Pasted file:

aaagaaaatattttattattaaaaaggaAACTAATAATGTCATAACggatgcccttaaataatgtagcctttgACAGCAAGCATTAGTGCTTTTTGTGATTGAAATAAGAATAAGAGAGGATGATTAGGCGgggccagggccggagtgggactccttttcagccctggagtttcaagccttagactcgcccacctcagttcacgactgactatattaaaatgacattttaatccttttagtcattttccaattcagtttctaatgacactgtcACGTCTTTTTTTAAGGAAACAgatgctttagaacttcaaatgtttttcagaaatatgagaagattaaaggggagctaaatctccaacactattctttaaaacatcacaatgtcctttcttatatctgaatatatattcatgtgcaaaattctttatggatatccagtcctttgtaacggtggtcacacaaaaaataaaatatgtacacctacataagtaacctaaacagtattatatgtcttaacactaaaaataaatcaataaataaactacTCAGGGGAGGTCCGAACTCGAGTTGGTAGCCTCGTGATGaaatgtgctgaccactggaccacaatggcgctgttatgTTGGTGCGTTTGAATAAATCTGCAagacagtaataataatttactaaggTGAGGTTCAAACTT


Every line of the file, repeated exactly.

aaagaaaatattttattattaaaaaggaAACTAATAATGTCATAACggatgcccttaaataatgtagcctttgACAGCAAGCATTAGTGCTTTTTGTGATTGAAATAAGAATAAGAGAGGATGATTAGGCGgggccagggccggagtgggactccttttcagccctggagtttcaagccttagactcgcccacctcagttcacgactgactatattaaaatgacattttaatccttttagtcattttccaattcagtttctaatgacactgtcACGTCTTTTTTTAAGGAAACAgatgctttagaacttcaaatgtttttcagaaatatgagaagattaaaggggagctaaatctccaacactattctttaaaacatcacaatgtcctttcttatatctgaatatatattcatgtgcaaaattctttatggatatccagtcctttgtaacggtggtcacacaaaaaataaaatatgtacacctacataagtaacctaaacagtattatatgtcttaacactaaaaataaatcaataaataaactacTCAGGGGAGGTCCGAACTCGAGTTGGTAGCCTCGTGATGaaatgtgctgaccactggaccacaatggcgctgttatgTTGGTGCGTTTGAATAAATCTGCAagacagtaataataatttactaaggTGAGGTTCAAACTT